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High-Fructose Corn Syrup
If you have been following the recent media coverage of fructose and high-fructose corn syrup, chances are good that you are confused by the often contradictory reports about these sweeteners. On the one hand, studies warning of their negative effects on health seem to be flooding magazines, television, and newspapers. On the other hand, reports attesting to the safety of these popular sweeteners are also common. What is the truth about fructose and high-fructose corn syrup? Are they safe, or are they potentially harmful to our health?
To add to the confusion, high-fructose corn syrup is not really high in fructose at all compared with other common sweeteners. In fact, it has about the same proportions of fructose and glucose as table sugar (sucrose). Many other sweeteners — including honey, maple syrup, and molasses — contain both fructose and glucose in varying proportions.
To understand the debate surrounding fructose and high-fructose corn syrup, it’s important to understand what they are, where they are found, and how our bodies break them down.
What is fructose?
The two main dietary sources of fructose are fruits, where it is found in high concentrations (hence its common name, “fruit sugar”); and sucrose, or table sugar, which is formed by the combination of equal amounts of fructose and glucose. Fructose is also found in honey, maple syrup, agave syrup, brown rice syrup, and in small amounts in a scattering of vegetables.
In addition, fructose is present in the commercially prepared liquid sweetener known as high-fructose corn syrup, or HFCS. High-fructose corn syrup is formed by a complex process in which corn is first processed into cornstarch, which is then treated with enzymes to form corn syrup. “High-fructose” is used in the title to differentiate the product from regular corn syrup, which is mostly glucose. Because it is inexpensive, mixes well with other ingredients, and helps keep foods moist, high-fructose corn syrup is widely used by the food industry as an alternative to sucrose in many processed and prepared foods and beverages. There are two common types of high-fructose corn syrup now used in the United States: HFCS 55, which is 55% fructose and 42% glucose and is used mostly in soft drinks, fruit juice blends, and other beverages; and HFCS 42, which is 42% fructose and 53% glucose and is used in yogurt, baked goods, frozen desserts, breakfast cereals, and other prepared foods.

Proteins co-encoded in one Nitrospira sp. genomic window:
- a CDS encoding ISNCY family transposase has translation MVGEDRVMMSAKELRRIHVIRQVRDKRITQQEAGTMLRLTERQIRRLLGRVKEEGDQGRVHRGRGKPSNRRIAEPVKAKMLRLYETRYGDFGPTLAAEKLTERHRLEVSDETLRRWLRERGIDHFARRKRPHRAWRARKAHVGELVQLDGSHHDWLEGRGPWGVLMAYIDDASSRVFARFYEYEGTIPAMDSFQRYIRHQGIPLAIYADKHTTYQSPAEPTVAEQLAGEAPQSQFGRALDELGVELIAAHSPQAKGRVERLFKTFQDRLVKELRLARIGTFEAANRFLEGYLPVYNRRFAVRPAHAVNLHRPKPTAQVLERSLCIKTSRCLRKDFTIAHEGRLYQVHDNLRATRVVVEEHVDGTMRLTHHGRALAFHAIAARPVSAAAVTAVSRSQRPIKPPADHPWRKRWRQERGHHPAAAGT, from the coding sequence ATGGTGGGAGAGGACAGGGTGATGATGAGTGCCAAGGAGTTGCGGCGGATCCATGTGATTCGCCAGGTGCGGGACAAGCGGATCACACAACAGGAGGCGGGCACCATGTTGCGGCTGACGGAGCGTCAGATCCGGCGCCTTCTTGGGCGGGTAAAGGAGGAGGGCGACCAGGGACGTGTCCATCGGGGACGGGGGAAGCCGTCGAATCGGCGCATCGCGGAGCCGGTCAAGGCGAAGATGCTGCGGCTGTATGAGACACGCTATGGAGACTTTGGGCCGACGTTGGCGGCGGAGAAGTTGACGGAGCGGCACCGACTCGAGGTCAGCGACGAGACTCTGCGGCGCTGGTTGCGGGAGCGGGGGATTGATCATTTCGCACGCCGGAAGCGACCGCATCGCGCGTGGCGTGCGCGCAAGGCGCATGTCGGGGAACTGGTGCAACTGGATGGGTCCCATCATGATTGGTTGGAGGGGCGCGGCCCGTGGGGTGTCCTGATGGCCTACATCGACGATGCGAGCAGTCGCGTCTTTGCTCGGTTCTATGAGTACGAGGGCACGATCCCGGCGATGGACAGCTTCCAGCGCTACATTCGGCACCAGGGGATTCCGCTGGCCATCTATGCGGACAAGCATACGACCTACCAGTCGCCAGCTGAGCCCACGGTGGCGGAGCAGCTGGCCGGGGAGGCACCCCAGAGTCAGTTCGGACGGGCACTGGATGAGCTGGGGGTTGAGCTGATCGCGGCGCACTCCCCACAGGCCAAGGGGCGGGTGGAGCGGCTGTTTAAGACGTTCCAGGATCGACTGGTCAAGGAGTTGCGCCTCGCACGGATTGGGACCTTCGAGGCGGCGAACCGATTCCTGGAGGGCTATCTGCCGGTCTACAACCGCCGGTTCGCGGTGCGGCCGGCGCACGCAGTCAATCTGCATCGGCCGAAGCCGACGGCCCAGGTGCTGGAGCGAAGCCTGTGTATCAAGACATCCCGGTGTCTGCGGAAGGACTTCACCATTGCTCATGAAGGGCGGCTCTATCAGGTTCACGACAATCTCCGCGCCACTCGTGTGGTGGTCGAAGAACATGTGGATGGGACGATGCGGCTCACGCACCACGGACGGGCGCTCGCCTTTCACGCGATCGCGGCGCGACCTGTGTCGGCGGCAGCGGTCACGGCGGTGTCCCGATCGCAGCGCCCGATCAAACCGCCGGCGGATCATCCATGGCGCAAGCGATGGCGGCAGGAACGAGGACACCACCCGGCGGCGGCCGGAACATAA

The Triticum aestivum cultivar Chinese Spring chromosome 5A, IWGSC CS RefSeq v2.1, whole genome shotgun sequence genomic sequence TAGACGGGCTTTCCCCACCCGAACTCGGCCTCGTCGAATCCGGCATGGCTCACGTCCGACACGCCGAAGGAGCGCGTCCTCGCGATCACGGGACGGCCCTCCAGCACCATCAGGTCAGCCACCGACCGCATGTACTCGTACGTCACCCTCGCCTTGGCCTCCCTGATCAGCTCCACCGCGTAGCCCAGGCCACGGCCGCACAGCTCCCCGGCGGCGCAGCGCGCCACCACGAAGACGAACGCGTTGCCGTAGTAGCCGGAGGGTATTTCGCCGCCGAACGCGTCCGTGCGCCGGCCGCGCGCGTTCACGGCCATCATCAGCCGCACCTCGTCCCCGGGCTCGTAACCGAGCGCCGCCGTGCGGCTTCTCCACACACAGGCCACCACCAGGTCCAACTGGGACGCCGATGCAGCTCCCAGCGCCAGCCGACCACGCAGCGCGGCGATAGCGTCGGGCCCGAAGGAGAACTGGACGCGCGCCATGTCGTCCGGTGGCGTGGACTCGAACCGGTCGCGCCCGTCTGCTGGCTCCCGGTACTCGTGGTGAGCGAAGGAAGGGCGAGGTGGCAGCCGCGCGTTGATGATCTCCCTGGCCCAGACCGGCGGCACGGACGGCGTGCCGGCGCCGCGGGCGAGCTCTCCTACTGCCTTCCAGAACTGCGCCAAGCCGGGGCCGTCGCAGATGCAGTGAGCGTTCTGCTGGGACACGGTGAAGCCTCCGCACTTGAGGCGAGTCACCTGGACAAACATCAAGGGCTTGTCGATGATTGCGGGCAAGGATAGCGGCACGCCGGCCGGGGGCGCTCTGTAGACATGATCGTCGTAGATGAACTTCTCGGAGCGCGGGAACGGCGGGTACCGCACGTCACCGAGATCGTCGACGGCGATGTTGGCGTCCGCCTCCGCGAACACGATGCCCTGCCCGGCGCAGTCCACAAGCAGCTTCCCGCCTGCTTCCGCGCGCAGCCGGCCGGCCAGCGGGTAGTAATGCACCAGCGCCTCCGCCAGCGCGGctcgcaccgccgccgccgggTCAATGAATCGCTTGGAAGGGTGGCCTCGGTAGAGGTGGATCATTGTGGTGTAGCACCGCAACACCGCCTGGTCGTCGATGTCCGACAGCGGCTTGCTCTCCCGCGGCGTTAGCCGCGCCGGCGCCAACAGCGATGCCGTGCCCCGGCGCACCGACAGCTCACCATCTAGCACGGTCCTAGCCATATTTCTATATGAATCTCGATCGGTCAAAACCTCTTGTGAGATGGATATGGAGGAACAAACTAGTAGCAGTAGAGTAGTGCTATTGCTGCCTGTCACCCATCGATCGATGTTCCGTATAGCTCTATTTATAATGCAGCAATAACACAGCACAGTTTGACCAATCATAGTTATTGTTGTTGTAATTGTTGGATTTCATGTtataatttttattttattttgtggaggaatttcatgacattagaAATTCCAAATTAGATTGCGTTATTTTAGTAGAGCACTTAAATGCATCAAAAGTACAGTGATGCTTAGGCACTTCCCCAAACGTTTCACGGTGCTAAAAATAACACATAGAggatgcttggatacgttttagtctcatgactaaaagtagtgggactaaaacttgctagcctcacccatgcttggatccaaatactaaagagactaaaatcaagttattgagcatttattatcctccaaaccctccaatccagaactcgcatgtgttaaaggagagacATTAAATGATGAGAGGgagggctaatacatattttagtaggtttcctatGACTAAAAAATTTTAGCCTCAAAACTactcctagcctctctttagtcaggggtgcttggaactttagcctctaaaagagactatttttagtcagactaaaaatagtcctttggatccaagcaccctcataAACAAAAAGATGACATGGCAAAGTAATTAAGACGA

Glucose, another simple sugar, is the body’s main fuel source and is readily burned for energy. This is because glucose is carried into cells throughout the body by the hormone insulin, which also regulates the level of glucose in the blood. Fructose, on the other hand, is not easily used by the body for fuel. It is not transported into cells by insulin; instead, fructose is taken from the small intestine to the liver by a special carrier protein known as GLUT-2. Once inside the liver, fructose undergoes a number of complex biochemical reactions that can lead to the formation of a number of different compounds, including glycogen (a stored form of glucose), triglycerides (a type of fat found in the blood, often linked to weight gain and obesity), and some types of fatty acids. Fructose may also be converted to the chemical uric acid, which in high levels may stress the kidneys and other organs, thereby increasing the risk of developing gout, kidney stones, and other chronic conditions. This fundamental difference in the way fructose is handled by the body, compared with glucose, has made it the target of studies exploring its possible ill effects on health.